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UK European Consumer Centre

Scams 

There are various forms of scams - such as lotteries, prize draws, and investment schemes. Unfortunately it is difficult to stop the scammers so knowing what to look out for might just stop you from getting sucked in.

How to Spot a Scam 

There are a number of signs to look out for

  • Being contacted out of the blue (also known as 'unsolicited') by telephone, post or email
  • The offer is too good to be true
  • Being asked to pay money up-front or to buy a product in order to claim your prize
  • If there is a deadline by which you must claim your prize
  • When contacted, if the person calling is overly familiar and friendly with you
  • Being asked  for your bank account, credit card details or other confidential information
  • Being told that you need to keep the offer a secret 

If any of this seems familiar you maybe facing or have faced a scam.

General Advice to Avoid Scams

Do not…

  • Enter into conversations with organisations that contact you in an unsolicited manner.
  • Respond to unsolicited mails or emails.
  • Part with any money, to either pay fees or purchase a product in order to claim a prize. Call a premium rate telephone line.
  • Give out any personal information such as banking and credit card details or copies of documents such as your passport or driving licence.

If you have already sent money or provided bank details, please take the following actions:

  • Do not send any more money; unfortunately if you have already parted with money it may be very difficult for you to get it back.
  • Contact your bank, building society or credit card company and close your account if you have given your details to a third party that you do not know and trust.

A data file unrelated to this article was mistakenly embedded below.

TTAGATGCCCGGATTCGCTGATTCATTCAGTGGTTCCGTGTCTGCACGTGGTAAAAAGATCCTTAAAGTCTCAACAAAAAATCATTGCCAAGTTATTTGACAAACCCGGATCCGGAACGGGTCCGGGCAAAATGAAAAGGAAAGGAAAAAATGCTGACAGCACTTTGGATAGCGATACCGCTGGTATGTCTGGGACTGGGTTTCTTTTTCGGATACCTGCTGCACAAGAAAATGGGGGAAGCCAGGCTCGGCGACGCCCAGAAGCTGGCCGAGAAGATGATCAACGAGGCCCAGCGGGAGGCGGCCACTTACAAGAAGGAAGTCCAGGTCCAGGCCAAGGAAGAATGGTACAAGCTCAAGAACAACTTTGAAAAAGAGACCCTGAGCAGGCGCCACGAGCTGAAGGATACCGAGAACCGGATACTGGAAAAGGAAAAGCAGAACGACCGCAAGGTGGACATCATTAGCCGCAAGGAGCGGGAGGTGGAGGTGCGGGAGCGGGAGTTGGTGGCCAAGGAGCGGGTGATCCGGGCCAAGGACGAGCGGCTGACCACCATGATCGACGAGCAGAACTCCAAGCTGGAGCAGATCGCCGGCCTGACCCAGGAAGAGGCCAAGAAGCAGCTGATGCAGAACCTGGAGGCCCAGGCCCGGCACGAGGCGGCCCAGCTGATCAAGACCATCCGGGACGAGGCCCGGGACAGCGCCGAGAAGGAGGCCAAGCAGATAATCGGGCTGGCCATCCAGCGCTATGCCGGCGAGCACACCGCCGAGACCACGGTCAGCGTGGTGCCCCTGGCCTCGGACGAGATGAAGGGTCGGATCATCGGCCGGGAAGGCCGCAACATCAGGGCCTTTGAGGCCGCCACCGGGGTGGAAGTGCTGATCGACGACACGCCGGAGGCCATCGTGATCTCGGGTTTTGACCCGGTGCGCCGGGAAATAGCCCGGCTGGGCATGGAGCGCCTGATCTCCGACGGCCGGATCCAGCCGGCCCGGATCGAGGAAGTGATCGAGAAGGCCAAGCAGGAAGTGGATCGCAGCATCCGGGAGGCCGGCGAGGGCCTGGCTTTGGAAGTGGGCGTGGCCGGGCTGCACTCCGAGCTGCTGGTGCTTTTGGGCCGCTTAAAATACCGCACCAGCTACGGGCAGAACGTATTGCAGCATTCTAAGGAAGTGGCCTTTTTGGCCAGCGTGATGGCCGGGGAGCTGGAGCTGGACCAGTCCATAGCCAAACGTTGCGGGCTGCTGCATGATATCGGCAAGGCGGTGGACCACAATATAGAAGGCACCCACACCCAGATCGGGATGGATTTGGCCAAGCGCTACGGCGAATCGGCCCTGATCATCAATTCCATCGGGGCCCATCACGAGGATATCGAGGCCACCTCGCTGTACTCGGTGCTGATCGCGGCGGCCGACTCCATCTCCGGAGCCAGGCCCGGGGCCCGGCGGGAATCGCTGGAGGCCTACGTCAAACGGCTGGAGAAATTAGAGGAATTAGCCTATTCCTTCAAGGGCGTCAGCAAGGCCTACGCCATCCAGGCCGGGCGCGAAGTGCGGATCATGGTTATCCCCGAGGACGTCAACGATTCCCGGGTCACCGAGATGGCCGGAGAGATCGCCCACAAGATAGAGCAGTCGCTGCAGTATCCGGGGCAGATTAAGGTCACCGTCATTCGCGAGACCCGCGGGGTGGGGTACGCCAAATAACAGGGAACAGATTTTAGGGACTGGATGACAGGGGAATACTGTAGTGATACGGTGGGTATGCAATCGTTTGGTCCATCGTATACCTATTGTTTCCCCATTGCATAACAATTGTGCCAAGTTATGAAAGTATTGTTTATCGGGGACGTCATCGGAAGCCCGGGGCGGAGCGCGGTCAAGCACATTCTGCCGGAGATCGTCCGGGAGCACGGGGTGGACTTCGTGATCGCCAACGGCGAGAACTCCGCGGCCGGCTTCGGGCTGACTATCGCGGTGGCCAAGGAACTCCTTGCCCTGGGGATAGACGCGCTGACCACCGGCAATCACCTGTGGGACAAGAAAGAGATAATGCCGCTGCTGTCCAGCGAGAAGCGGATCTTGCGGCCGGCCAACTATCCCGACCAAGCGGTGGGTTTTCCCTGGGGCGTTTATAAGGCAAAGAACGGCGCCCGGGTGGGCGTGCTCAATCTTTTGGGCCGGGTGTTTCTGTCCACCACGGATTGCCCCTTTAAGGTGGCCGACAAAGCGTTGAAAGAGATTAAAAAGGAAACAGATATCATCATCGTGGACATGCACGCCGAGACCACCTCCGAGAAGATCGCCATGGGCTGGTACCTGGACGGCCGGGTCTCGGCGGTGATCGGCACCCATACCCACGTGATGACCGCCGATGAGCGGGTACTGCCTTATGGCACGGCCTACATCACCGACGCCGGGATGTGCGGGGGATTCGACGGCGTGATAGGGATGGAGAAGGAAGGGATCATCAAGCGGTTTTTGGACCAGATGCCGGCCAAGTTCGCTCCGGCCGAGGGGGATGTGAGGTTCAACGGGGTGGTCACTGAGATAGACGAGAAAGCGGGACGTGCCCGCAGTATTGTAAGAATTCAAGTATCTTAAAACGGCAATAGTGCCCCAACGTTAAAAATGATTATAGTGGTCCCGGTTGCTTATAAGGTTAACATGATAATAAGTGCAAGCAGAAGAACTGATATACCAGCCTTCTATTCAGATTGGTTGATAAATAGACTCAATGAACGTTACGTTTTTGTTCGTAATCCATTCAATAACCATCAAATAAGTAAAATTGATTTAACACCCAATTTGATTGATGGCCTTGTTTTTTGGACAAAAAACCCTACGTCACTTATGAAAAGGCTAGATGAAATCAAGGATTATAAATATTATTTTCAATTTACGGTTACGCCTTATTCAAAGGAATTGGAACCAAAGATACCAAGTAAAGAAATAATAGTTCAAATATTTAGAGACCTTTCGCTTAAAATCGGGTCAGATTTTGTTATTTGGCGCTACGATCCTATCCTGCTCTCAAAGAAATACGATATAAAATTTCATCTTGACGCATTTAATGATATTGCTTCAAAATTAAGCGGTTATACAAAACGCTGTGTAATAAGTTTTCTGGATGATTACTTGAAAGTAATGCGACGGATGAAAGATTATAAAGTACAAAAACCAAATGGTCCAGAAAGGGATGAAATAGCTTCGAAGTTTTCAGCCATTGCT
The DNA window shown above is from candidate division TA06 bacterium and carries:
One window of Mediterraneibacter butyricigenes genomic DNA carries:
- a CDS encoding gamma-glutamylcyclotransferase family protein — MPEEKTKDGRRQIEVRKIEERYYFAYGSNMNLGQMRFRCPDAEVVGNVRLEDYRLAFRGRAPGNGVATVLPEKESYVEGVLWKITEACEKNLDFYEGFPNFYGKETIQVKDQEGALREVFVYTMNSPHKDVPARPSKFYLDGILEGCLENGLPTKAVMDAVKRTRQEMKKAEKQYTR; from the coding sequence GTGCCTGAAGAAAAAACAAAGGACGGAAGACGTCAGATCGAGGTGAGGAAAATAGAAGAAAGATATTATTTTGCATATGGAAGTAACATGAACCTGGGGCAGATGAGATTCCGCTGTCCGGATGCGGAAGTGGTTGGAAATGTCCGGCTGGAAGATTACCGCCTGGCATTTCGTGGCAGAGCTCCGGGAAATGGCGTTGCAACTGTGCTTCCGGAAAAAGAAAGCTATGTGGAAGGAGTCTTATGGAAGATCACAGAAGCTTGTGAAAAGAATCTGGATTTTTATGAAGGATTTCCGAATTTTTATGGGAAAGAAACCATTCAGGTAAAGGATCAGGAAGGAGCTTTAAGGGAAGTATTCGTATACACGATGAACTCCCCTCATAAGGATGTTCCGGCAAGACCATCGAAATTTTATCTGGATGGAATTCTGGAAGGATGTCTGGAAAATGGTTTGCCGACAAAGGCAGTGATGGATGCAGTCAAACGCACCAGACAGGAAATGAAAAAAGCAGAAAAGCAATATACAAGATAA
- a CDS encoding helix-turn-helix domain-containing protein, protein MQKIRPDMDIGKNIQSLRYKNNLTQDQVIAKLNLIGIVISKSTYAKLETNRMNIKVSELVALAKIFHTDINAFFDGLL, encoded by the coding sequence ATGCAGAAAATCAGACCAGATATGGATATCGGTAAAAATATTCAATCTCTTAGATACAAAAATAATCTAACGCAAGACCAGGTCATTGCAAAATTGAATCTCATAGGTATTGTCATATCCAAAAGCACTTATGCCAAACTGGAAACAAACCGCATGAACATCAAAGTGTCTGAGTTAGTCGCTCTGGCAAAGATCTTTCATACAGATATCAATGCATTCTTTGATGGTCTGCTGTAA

If you receive any correspondence that may be a scam or an offer that you are just not sure of, always seek advice before acting. 

How do Scams Work?

  • Potential scammers will try to catch you unawares; this increases their chance of being able to convince you to part with your money or personal information.
  • The organisation will try to make the offer to good for you to refuse; this preys on vulnerable people and people who may be in financial difficulties. Remember - if it seems to good to be true, it probably is.
  • Many of these operations ask you to pay a fairly nominal fee or purchase an inexpensive item to claim your prize. This makes it seem as though you have little to lose. But the demand for money does not stop there; you will be asked for more money to cover an increasing list of fees and taxes. Your card details may even be used to draw large amounts of money from your account.
  • You are put under pressure to make a decision by only being given a short time frame in which to claim your prize; this affects how much time you take consider the offer, and you are more likely to make the wrong decision.
  • By becoming friendly with you, the potential scammer is trying to create a relationship where you are likely to trust the information they are providing you and make you believe you are a winner.
  • You cannot win a competition that you have not entered.
  • By asking you to keep this offer a secret, you are less likely to talk to family and friends who may point out the problems with the offer, and therefore will not receive the correct advice on how to deal with it. 

To report a scam in the UK, visit the Action Fraud website: www.actionfraud.police.uk

To report an international scam visit the Econsumer website: www.econsumer.gov

For an up to date list of the type of scams we see please visit the examples of scams page